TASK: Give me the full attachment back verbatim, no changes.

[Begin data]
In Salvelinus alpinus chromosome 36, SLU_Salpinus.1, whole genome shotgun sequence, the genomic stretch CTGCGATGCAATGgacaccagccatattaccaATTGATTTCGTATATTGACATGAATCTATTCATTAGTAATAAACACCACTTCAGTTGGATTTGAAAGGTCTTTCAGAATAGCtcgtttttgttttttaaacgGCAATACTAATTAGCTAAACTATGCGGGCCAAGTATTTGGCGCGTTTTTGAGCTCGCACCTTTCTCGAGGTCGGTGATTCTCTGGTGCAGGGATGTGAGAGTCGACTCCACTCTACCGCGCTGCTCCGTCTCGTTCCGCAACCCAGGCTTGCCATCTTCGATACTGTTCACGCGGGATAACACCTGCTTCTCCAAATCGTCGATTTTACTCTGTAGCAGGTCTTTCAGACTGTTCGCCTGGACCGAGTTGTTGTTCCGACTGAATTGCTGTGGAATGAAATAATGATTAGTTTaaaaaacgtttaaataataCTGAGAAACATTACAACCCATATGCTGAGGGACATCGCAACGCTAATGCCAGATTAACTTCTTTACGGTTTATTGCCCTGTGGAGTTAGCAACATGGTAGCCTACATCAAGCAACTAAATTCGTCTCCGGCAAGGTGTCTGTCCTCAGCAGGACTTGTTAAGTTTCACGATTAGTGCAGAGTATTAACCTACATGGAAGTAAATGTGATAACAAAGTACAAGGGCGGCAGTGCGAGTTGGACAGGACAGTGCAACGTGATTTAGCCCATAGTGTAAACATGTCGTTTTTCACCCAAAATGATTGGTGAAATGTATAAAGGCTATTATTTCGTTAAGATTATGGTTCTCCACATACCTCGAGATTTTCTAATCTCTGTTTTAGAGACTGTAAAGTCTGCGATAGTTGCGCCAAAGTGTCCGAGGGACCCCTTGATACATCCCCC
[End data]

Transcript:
In Salvelinus alpinus chromosome 36, SLU_Salpinus.1, whole genome shotgun sequence, the genomic stretch CTGCGATGCAATGgacaccagccatattaccaATTGATTTCGTATATTGACATGAATCTATTCATTAGTAATAAACACCACTTCAGTTGGATTTGAAAGGTCTTTCAGAATAGCtcgtttttgttttttaaacgGCAATACTAATTAGCTAAACTATGCGGGCCAAGTATTTGGCGCGTTTTTGAGCTCGCACCTTTCTCGAGGTCGGTGATTCTCTGGTGCAGGGATGTGAGAGTCGACTCCACTCTACCGCGCTGCTCCGTCTCGTTCCGCAACCCAGGCTTGCCATCTTCGATACTGTTCACGCGGGATAACACCTGCTTCTCCAAATCGTCGATTTTACTCTGTAGCAGGTCTTTCAGACTGTTCGCCTGGACCGAGTTGTTGTTCCGACTGAATTGCTGTGGAATGAAATAATGATTAGTTTaaaaaacgtttaaataataCTGAGAAACATTACAACCCATATGCTGAGGGACATCGCAACGCTAATGCCAGATTAACTTCTTTACGGTTTATTGCCCTGTGGAGTTAGCAACATGGTAGCCTACATCAAGCAACTAAATTCGTCTCCGGCAAGGTGTCTGTCCTCAGCAGGACTTGTTAAGTTTCACGATTAGTGCAGAGTATTAACCTACATGGAAGTAAATGTGATAACAAAGTACAAGGGCGGCAGTGCGAGTTGGACAGGACAGTGCAACGTGATTTAGCCCATAGTGTAAACATGTCGTTTTTCACCCAAAATGATTGGTGAAATGTATAAAGGCTATTATTTCGTTAAGATTATGGTTCTCCACATACCTCGAGATTTTCTAATCTCTGTTTTAGAGACTGTAAAGTCTGCGATAGTTGCGCCAAAGTGTCCGAGGGACCCCTTGATACATCCCCC